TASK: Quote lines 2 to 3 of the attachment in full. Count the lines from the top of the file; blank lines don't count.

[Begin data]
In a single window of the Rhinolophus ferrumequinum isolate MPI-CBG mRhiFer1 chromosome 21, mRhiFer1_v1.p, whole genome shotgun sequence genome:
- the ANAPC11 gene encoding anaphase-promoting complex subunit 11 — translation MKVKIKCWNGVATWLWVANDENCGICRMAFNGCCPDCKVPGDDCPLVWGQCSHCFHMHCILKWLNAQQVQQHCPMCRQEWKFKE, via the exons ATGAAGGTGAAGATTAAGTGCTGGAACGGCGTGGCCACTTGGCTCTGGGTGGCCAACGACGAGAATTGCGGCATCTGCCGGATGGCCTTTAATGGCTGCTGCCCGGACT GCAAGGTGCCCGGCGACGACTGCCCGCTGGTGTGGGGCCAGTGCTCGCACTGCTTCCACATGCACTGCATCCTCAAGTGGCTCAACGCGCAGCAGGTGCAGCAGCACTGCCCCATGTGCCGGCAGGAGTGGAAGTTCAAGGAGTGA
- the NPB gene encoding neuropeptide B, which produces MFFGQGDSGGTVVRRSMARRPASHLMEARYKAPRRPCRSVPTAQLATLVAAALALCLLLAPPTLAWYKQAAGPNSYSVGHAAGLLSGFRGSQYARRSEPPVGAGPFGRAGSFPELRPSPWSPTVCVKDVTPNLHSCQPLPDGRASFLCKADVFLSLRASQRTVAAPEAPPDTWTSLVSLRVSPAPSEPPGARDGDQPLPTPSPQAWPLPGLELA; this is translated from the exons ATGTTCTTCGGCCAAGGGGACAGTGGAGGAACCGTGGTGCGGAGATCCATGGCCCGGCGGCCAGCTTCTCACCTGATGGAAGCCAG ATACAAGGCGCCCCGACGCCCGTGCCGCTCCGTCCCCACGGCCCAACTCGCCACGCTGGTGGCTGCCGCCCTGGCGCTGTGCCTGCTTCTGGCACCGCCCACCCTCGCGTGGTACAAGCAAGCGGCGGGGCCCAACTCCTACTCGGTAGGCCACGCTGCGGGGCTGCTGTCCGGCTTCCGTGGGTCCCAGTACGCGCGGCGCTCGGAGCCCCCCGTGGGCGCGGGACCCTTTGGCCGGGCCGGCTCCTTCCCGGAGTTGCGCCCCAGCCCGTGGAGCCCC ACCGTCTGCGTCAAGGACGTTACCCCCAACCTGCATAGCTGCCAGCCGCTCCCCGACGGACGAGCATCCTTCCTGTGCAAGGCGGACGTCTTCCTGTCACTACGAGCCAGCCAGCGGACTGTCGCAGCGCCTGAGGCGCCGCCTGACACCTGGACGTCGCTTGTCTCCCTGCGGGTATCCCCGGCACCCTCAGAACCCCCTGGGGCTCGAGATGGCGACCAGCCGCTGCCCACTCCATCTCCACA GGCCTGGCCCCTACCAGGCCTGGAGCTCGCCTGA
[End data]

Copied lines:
- the ANAPC11 gene encoding anaphase-promoting complex subunit 11 — translation MKVKIKCWNGVATWLWVANDENCGICRMAFNGCCPDCKVPGDDCPLVWGQCSHCFHMHCILKWLNAQQVQQHCPMCRQEWKFKE, via the exons ATGAAGGTGAAGATTAAGTGCTGGAACGGCGTGGCCACTTGGCTCTGGGTGGCCAACGACGAGAATTGCGGCATCTGCCGGATGGCCTTTAATGGCTGCTGCCCGGACT GCAAGGTGCCCGGCGACGACTGCCCGCTGGTGTGGGGCCAGTGCTCGCACTGCTTCCACATGCACTGCATCCTCAAGTGGCTCAACGCGCAGCAGGTGCAGCAGCACTGCCCCATGTGCCGGCAGGAGTGGAAGTTCAAGGAGTGA
- the NPB gene encoding neuropeptide B, which produces MFFGQGDSGGTVVRRSMARRPASHLMEARYKAPRRPCRSVPTAQLATLVAAALALCLLLAPPTLAWYKQAAGPNSYSVGHAAGLLSGFRGSQYARRSEPPVGAGPFGRAGSFPELRPSPWSPTVCVKDVTPNLHSCQPLPDGRASFLCKADVFLSLRASQRTVAAPEAPPDTWTSLVSLRVSPAPSEPPGARDGDQPLPTPSPQAWPLPGLELA; this is translated from the exons ATGTTCTTCGGCCAAGGGGACAGTGGAGGAACCGTGGTGCGGAGATCCATGGCCCGGCGGCCAGCTTCTCACCTGATGGAAGCCAG ATACAAGGCGCCCCGACGCCCGTGCCGCTCCGTCCCCACGGCCCAACTCGCCACGCTGGTGGCTGCCGCCCTGGCGCTGTGCCTGCTTCTGGCACCGCCCACCCTCGCGTGGTACAAGCAAGCGGCGGGGCCCAACTCCTACTCGGTAGGCCACGCTGCGGGGCTGCTGTCCGGCTTCCGTGGGTCCCAGTACGCGCGGCGCTCGGAGCCCCCCGTGGGCGCGGGACCCTTTGGCCGGGCCGGCTCCTTCCCGGAGTTGCGCCCCAGCCCGTGGAGCCCC ACCGTCTGCGTCAAGGACGTTACCCCCAACCTGCATAGCTGCCAGCCGCTCCCCGACGGACGAGCATCCTTCCTGTGCAAGGCGGACGTCTTCCTGTCACTACGAGCCAGCCAGCGGACTGTCGCAGCGCCTGAGGCGCCGCCTGACACCTGGACGTCGCTTGTCTCCCTGCGGGTATCCCCGGCACCCTCAGAACCCCCTGGGGCTCGAGATGGCGACCAGCCGCTGCCCACTCCATCTCCACA GGCCTGGCCCCTACCAGGCCTGGAGCTCGCCTGA